‘Braes, braw, bogles, ferntickles, and the excalamtion, 'Och!’ Fortunately the book also has a dictionary of Scottish words.
So at least you can understand every detail; even if you’ve never been to Galloway or the Isle of Arran, where the novel is set. This book follows the ‘Thorn in My Heart’ Scottish trilogy and sort of parallels the biblical story of Dinah; daughter of Jacob and Leah. If you don’t know the Bible story, this novel is a good overview of its narrative and themes; but it is a real heartbreaker even with its overall message of love, grace, and mercy. It gets straight into the story with bad news for Davina – the Dinah equivalent, who can only communicate by writing.
Set in the early 1800s, it’s not a good time to be a mute, Scottish or a woman. It’s an age when a clanswoman can be a political bargaining chip and always at the mercy of men. I don’t know why, but I sort of think that books written in a specific geographical setting should have a local voice, tone and sound; especially in the 'spoken' passages. I couldn’t make the speech work in a Scottish accent (or my version of one) like you can with Burns poems, or in a Welsh accent when you read Dylan Thomas. But the fault might be with my national stereotyping than Liz Curtis Higgs writing!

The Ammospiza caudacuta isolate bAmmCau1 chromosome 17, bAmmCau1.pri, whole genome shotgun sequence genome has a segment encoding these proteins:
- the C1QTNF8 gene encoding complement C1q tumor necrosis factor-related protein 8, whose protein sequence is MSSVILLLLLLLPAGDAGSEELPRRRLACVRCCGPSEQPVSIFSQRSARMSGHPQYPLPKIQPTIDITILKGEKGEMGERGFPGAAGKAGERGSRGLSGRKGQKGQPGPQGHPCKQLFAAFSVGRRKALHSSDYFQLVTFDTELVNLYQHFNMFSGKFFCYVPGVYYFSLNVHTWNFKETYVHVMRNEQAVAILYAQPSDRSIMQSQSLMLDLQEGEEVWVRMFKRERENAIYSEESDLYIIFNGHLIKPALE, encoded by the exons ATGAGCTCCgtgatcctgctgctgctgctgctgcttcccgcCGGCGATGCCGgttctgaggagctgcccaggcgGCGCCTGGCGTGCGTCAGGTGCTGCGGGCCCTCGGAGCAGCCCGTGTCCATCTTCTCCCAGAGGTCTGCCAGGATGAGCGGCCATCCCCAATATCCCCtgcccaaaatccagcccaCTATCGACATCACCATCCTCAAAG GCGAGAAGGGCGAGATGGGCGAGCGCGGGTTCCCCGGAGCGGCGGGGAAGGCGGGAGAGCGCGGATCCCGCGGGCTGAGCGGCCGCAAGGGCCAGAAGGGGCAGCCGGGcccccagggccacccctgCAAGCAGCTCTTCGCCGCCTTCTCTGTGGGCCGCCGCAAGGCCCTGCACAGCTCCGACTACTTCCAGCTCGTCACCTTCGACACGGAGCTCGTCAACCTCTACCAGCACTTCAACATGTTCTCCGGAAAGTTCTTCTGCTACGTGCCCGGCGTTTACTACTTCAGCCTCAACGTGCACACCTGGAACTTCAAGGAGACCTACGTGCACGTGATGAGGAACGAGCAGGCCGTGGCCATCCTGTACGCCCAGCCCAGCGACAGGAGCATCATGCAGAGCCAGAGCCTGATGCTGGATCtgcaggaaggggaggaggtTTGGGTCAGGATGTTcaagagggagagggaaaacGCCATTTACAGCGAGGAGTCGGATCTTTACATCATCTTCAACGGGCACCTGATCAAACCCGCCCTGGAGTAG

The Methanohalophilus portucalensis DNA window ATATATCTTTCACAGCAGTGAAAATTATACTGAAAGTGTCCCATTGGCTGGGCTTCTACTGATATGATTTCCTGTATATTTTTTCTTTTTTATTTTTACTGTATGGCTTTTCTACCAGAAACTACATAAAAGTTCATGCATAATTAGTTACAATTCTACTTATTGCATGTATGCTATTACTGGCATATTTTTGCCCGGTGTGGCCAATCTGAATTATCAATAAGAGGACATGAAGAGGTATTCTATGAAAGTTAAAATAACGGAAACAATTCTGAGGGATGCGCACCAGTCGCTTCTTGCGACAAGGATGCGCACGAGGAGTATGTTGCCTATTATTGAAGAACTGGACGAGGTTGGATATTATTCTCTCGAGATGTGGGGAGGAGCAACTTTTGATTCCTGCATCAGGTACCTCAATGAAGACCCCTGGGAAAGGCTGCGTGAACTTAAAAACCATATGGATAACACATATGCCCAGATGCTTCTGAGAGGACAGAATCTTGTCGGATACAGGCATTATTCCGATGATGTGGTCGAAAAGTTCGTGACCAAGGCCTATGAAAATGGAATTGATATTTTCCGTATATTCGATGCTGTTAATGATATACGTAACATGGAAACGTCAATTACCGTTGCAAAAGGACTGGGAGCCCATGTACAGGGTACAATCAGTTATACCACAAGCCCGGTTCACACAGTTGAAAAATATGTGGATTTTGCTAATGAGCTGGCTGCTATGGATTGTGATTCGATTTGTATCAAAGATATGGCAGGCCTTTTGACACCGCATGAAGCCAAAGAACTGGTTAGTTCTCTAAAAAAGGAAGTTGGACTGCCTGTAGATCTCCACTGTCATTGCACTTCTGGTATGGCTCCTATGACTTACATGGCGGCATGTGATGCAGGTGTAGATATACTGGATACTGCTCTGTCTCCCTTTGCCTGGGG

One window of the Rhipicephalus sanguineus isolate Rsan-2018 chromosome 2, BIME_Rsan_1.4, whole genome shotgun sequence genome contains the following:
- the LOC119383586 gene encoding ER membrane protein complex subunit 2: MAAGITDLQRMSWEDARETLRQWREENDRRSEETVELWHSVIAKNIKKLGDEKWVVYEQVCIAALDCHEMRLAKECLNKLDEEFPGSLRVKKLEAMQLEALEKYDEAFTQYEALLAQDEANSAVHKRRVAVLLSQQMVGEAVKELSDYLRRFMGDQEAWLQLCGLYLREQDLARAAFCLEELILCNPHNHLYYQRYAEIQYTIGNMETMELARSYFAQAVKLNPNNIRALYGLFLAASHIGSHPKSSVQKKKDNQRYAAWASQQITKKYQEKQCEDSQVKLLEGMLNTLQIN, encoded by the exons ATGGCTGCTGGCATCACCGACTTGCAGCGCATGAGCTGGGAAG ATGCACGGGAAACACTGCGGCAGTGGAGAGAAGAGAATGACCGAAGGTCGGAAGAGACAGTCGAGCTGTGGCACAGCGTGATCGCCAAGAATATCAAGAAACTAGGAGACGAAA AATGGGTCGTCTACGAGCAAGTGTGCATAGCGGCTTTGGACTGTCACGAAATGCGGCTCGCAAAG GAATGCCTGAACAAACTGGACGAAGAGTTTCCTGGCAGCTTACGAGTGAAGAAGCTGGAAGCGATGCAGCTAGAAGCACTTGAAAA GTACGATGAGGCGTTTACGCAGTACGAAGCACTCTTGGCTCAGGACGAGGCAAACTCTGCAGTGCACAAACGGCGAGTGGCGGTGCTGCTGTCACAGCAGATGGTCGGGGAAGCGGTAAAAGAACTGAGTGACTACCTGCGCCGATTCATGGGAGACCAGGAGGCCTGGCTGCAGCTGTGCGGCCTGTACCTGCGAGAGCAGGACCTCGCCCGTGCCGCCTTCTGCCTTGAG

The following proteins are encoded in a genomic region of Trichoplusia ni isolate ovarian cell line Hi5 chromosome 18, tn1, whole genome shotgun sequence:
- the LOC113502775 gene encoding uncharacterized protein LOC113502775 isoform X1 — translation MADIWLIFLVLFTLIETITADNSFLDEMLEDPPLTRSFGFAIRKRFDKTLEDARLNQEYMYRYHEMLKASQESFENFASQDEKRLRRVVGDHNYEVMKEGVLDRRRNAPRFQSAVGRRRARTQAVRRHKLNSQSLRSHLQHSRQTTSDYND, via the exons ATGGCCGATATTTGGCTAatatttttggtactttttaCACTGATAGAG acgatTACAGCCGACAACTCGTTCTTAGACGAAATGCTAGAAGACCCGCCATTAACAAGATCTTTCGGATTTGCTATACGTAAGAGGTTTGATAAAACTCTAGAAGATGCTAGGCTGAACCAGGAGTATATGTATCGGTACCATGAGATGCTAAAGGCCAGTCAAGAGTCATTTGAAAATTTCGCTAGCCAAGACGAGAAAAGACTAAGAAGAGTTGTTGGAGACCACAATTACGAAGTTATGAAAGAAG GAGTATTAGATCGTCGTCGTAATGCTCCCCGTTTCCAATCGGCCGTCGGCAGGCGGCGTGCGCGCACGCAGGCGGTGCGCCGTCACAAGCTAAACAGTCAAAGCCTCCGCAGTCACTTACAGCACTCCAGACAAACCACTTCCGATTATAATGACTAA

March 26th, 2013 - Posted & Written by Les Ellison